“You made your escape well,” they told the empty bones, light casting green over the decaying metal that had capped sawn off tusks.
“You did well,” they stroked the bone under their hand, “I am sure you were happy.”
But they were not here to find the great mysteries of oliphaunts, and there were many great mysteries to think about if one had the time. Olipaunts were not enough of a draw to force themselves to walk the earth where Eru’s sorrow was mightiest; where the echoes of the Be All And End All told of … Greatness. That was the only word for it. Greatness.
Such Greatness of all varieties that had left their mark in the memories that this dead earth clung onto.
But they were not here for greatness. Or Greatness.
Or maybe they were but not this sort.
He lay just a bit beyond the Runaway. His back was propped up against the sole tree standing though what type of tree it was hard to tell and only one who had been stone knew that the tall black spear sprouted from the ground was the trunk of a petrified tree, so glossy and black it had been polished by the sand and wind so that the imprint of bark had long been lost.
Erevir’s mouth felt too dry and their head was ringing with dehydration but they had saved their water, likely warm and rank with the taste of the water skin, because they could force themselves to ignore deprivation past what a Quendi could, even an Amanyar.
His hair blew out where it straggled around him at a sudden sharp shove of wind then lay back flat. It was thinned and there were sores on his scalp exposed to the air. Truly it was only the olipaunts who came here because anywhere else the wounds would have been crawling with insects
A shadow passed their feet. They thought a vulture was proving to them that at least the skies lived here but it was no vulture. A mirage perhaps instead.
Maglor’s head was slumped but the Silmaril did not need to see his face to know it was him. They just knew. A deep and unmovable knowing forged from the bonds the House of Fëanor that ran far stronger than even the Oath.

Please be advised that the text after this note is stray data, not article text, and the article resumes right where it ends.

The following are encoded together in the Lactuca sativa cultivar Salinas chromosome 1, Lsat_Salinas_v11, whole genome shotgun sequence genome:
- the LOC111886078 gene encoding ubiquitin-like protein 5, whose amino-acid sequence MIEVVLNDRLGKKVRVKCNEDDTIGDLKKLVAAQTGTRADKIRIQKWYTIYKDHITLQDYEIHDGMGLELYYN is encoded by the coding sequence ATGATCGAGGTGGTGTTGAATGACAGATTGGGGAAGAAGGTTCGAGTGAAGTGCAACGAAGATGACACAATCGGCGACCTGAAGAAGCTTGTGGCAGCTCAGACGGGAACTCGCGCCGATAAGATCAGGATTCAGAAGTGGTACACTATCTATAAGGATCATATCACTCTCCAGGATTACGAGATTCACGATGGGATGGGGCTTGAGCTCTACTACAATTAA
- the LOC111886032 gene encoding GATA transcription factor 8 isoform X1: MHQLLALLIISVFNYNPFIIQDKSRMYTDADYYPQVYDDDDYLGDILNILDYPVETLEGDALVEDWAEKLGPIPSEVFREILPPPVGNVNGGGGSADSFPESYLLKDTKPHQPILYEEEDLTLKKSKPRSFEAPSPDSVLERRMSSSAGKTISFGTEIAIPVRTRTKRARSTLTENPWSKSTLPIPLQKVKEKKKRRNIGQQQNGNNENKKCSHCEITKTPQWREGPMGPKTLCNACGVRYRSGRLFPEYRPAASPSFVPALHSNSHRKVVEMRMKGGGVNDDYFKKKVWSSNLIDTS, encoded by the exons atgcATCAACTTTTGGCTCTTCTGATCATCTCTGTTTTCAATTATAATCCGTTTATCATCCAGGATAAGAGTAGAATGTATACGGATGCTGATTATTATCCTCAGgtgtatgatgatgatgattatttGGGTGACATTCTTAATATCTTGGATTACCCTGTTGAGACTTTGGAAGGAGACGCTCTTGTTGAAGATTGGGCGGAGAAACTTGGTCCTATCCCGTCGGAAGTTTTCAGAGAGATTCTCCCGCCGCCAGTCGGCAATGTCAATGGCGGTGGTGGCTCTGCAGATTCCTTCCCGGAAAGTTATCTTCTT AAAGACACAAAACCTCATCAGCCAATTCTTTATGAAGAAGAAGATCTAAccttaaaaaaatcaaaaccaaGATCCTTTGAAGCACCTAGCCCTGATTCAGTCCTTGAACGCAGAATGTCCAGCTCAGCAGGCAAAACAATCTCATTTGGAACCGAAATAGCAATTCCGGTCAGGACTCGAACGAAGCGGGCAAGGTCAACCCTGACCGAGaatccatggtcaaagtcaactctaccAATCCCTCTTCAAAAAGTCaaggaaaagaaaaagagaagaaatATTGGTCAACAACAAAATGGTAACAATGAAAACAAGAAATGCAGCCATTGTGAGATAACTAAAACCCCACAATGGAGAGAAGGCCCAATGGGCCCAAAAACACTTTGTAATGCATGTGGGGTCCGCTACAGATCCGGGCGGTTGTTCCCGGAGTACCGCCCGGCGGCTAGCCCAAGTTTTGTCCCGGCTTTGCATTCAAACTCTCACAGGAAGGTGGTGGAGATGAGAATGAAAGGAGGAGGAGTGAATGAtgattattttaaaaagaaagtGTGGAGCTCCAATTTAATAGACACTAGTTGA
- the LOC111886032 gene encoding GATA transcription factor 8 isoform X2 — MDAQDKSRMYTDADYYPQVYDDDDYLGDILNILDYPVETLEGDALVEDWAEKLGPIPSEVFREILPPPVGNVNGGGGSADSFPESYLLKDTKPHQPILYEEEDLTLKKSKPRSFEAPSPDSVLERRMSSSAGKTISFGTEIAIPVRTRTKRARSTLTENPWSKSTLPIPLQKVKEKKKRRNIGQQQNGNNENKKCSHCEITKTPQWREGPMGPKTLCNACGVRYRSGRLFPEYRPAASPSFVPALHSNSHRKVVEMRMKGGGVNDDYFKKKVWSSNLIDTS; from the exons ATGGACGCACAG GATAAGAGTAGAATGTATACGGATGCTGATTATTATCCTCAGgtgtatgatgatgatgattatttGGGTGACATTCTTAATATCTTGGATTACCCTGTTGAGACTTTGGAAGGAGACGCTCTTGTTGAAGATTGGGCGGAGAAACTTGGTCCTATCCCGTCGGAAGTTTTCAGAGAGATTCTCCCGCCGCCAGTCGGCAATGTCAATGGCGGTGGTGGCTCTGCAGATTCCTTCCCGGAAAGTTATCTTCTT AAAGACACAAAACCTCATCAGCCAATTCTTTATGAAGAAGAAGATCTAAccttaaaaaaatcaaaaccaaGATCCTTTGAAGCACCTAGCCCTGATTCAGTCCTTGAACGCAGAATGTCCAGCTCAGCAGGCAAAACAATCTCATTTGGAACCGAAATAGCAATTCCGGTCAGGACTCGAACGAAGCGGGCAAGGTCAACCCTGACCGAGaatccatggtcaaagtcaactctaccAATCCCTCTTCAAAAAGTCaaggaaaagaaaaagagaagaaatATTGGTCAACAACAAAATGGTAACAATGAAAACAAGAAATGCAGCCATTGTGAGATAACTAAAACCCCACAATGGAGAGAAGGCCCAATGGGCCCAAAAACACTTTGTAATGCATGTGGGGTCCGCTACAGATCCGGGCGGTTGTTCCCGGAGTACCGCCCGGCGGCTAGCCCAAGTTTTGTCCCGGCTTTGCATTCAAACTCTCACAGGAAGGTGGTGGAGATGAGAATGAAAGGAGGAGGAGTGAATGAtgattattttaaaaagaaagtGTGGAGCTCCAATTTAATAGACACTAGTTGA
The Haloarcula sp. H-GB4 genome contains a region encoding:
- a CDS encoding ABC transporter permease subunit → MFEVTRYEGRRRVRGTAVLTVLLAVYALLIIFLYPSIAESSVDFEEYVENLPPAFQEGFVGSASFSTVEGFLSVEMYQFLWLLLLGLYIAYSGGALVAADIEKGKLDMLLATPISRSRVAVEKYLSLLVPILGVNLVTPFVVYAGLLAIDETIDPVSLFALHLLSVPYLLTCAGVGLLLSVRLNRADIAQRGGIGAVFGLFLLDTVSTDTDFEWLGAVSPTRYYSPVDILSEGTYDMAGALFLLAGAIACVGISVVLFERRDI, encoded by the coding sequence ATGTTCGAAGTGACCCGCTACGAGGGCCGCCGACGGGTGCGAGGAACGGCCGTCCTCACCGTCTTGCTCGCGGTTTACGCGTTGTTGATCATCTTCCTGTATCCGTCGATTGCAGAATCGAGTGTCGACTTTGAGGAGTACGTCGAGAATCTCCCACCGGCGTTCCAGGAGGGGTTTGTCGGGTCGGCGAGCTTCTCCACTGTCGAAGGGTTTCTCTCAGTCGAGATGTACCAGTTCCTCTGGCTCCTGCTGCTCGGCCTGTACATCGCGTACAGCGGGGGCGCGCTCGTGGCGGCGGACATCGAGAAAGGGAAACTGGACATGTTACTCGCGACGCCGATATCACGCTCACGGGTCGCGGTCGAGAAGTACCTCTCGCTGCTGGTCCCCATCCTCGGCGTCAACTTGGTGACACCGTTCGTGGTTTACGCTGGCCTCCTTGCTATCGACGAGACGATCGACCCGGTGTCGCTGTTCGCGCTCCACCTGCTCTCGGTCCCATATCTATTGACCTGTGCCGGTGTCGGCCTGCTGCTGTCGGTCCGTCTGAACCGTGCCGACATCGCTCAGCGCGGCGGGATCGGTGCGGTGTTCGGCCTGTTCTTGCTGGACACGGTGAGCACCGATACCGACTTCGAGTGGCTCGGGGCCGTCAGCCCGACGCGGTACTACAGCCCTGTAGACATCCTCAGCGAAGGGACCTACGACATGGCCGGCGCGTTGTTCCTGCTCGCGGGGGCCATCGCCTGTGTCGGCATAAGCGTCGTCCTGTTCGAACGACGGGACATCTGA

Their heart was hurting.
They paced themselves, walking measured and slow towards Maglor so that should he still be conscious he had time to see them. A good idea because Maglor might resemble a freshly collapsed corpse but he was still fast and strong, sword rising, held in the left hand, with nary a tremble in a warning before it was lowered to his side again.
Up came his right hand, palm flat.
“Halt,” breezes had more strength of air than Maglor’s breath but Erevir froze in place.
The first three fingers of the hand presented to them were shriveled and bent down against the palm, necrotized then calcified into twisted stubs though the little finger was long and elegant in spite of the dirt encrusting every pore.
Their eyes were caught in Maglor’s chapped and shrunken lips, a crust of dried old blood making clumsy the movement of his renown mouth. It was perfectly framed by the window created by the hole in the middle of Maglor’s palm, the edges of it pink, shiney, and tight in the way of burn scars.
The Silmaril found their eyes screwing shut. Trying to reject the sight of what the hallowing had done.
The brief wind stilled and it was so oppressively white with this single point of darkness leading the eye to Maglor who watched them with eyes that gave nothing away. An inverse of the void where Fëanor would eternally be a pillar of flame piercing the icy darkness.
There was a low rattling groaning coming the way that Erevir had come, the old matriarch they had joined on the unknown road to this place now breathing her last.
Ah this was such a miserable place.